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Preparing for Christmas

Closing down for the holidays? Here's what you need to do

If your business is closing down for Christmas, Kat Knight outlines some of the things you will probably need to do.

"Think of the implications of closing down for Christmas, particularly the effect it might have on your customers," says business adviser Frank Thaxton, director at Thames Valley Partners Ltd. "Your clients may not be taking a holiday and you could lose business if you don’t provide them with a full backup service.

"Tell key clients about your plans, let them know how to contact you and ensure you have an appropriate message on your answerphone." Also, make sure you arrange alternative arrangements in advance to keep clients happy: for example, you may need to make January deliveries in December.

Tim James, policy and representation manager at the North East Chamber of Commerce, recommends some basic (but important) activities before closing down. "Do some housekeeping," he says, "tidy the inside and outside of your premises. Unplug electrical equipment and pre-set your hot water to come on once a day so your water pipes don’t freeze."

Quote�Check your security alarms are in working order and that someone is contactable in the event of a crisis.�End Quote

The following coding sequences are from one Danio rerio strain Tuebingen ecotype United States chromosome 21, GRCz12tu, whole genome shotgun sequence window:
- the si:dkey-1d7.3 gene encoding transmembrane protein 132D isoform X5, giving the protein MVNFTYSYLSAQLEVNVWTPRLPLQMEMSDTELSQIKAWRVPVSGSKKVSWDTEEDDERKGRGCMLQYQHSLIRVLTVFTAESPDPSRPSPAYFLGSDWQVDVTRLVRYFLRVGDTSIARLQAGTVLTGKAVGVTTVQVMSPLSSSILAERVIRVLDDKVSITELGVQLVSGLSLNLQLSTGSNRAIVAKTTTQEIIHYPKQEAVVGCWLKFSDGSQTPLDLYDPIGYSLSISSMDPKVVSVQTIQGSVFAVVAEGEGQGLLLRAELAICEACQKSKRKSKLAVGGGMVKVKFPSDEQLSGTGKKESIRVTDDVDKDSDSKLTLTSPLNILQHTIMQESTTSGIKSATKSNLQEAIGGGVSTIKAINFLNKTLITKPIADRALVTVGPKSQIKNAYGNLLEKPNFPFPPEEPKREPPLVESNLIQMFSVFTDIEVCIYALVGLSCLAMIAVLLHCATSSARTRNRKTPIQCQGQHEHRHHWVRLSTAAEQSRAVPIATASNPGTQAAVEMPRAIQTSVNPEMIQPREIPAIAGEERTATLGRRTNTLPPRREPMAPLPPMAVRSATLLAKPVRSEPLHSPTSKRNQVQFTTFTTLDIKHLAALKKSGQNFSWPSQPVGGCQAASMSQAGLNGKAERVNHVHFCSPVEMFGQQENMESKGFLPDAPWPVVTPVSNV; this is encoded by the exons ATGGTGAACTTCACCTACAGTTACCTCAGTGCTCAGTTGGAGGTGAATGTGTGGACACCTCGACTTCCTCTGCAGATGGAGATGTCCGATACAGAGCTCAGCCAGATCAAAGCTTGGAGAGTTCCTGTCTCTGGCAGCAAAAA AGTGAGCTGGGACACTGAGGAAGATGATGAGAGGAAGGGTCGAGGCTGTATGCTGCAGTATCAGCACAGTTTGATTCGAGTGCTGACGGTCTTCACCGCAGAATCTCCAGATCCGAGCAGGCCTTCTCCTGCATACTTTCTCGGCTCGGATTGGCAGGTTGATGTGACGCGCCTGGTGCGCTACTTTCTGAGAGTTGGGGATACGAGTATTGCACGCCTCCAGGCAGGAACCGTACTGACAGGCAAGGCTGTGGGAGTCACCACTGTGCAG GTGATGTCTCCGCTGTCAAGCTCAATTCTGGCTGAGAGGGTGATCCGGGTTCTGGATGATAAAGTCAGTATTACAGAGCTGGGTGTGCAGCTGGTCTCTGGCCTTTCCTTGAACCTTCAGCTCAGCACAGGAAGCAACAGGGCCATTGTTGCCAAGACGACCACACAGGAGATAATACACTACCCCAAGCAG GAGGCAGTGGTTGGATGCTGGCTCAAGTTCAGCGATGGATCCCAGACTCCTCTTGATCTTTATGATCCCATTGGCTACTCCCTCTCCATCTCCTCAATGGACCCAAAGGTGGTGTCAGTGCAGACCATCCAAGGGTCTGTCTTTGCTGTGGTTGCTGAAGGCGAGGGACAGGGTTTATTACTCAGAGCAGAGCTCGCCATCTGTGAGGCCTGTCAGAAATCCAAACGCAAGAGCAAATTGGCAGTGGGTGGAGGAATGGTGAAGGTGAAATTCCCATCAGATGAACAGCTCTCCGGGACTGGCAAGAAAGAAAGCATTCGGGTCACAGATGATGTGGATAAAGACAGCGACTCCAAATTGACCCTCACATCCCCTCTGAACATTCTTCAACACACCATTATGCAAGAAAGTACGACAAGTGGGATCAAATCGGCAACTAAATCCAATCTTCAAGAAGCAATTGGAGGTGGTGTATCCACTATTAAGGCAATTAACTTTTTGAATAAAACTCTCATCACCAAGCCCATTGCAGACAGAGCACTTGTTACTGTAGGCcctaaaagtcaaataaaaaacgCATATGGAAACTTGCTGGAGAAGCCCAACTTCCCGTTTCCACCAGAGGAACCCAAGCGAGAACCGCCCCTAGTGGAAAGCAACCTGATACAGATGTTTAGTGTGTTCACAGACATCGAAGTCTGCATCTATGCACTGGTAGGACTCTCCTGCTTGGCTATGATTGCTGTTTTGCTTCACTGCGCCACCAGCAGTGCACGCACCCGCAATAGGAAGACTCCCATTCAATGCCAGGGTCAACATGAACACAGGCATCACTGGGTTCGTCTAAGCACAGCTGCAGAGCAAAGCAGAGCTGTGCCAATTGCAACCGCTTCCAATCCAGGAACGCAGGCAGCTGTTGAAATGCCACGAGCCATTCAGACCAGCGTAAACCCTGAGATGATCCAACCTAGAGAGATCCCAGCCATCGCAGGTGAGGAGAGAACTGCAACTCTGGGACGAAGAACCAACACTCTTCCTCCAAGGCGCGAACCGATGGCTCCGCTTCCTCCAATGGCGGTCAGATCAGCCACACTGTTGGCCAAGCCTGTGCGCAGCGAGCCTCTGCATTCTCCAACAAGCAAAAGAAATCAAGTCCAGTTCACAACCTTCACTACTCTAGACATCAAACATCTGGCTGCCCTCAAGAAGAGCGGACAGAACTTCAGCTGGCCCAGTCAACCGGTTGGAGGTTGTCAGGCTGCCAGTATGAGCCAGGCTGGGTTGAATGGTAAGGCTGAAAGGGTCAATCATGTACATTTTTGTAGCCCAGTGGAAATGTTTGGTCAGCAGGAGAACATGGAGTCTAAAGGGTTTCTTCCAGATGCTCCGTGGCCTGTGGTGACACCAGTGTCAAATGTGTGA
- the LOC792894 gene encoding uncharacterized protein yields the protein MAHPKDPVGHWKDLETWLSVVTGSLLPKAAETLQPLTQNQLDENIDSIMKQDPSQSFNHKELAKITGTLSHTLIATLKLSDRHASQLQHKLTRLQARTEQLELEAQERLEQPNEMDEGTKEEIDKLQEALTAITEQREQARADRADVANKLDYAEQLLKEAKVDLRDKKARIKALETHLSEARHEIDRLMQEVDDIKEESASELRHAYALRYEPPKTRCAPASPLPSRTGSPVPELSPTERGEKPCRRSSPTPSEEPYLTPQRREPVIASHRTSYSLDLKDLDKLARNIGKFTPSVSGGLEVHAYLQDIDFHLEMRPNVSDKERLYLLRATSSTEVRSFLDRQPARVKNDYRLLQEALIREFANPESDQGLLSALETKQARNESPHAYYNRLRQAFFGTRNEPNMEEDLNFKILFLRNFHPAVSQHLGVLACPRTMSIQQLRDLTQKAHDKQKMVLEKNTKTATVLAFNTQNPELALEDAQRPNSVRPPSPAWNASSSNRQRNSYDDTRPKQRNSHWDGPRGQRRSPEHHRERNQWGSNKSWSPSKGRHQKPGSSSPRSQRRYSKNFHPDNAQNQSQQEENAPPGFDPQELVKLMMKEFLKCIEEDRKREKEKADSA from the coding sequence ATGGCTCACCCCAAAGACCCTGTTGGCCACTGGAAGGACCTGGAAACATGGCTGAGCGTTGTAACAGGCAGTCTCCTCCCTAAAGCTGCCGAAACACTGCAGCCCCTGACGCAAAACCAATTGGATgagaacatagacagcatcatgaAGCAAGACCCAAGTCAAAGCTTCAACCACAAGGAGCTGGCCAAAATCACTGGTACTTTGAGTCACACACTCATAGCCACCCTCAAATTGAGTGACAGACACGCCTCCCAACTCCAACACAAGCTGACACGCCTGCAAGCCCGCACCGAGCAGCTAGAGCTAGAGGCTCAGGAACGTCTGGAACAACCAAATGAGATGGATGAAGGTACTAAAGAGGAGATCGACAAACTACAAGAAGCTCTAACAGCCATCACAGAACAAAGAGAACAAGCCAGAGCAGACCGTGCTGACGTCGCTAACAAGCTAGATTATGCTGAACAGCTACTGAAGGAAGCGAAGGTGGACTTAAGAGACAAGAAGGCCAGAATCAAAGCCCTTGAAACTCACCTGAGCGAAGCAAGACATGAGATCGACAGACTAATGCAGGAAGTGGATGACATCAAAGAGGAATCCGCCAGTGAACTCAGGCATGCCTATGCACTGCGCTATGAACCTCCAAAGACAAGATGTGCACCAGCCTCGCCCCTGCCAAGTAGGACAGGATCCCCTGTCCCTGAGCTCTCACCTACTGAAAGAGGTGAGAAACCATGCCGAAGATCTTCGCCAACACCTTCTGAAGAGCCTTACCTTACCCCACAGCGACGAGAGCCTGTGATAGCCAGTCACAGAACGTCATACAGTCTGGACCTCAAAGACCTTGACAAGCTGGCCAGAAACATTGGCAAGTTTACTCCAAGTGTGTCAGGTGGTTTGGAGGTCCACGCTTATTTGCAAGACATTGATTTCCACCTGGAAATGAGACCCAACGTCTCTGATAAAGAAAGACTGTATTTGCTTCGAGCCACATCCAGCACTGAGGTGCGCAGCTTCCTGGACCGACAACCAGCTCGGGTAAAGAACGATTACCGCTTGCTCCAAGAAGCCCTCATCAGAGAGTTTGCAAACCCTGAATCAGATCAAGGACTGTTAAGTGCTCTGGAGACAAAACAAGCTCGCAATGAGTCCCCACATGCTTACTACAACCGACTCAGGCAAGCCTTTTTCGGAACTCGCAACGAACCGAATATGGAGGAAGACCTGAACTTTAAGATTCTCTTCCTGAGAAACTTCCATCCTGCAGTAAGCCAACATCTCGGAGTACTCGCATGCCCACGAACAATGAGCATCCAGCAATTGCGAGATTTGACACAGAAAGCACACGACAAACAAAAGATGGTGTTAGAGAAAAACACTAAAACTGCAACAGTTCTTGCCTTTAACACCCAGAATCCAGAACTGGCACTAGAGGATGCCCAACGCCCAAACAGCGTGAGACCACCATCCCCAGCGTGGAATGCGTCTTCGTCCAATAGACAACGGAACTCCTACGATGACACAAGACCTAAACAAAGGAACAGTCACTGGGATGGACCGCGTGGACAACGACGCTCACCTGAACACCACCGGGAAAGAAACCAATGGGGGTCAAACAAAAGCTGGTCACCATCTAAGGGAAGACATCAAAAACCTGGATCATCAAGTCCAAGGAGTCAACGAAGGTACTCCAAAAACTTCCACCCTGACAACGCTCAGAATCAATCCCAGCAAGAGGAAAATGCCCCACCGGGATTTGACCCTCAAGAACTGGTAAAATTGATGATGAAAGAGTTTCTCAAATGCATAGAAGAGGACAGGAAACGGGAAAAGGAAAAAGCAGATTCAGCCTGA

Security is paramount if you plan to leave your premises or any vehicles unattended. "Check your security alarms are in working order and that someone is contactable in the event of a crisis," advises James. "Take cash off your premises, lock hardware away, back up all your computer files and take the disks offsite," recommends Thaxton. "Be careful what message you put on your answerphone and on email auto-responses – advertising you are closed is an invitation to burglars," he warns.

Pay the bills

Retail businesses are at their busiest in the run-up to Christmas, but Thaxton advises against "overworking your staff at this time of year, although you should make the most of this busy period. This may be an appropriate time to plan ahead for a January sale to clear stock."

It might be wise to pay outstanding bills before Christmas, too, but if you are sending cheques remember that the festive post is slower, while creditors have a statutory right to charge interest on late payment.

If your quarterly VAT return is due in December, get it done in good time, especially if you are sending it through the post. "It’s amazing how many companies leave their VAT return to the last minute – and then get a �100 fine because they left it too late," warns James.

Think about the well-being of your employees, too. Try to ensure that they all get restful breaks away from work so they are more likely to return to their jobs freshly motivated in the new year.

If you do find yourself in your workplace, James recommends making the most of the quiet period: "Do the admin you always put off. Look through that pile of paperwork you should have read."

He suggests that Christmas "might be a good time for reflection" – advice echoed by Thaxton. "One of the most useful things you can do during the break is to think about where your business is going. It may be that you need a slight change in direction – you might want to consider your goals for the following year."

What next?

Read our holiday FAQ to find out the law about leave, and payment in lieu.

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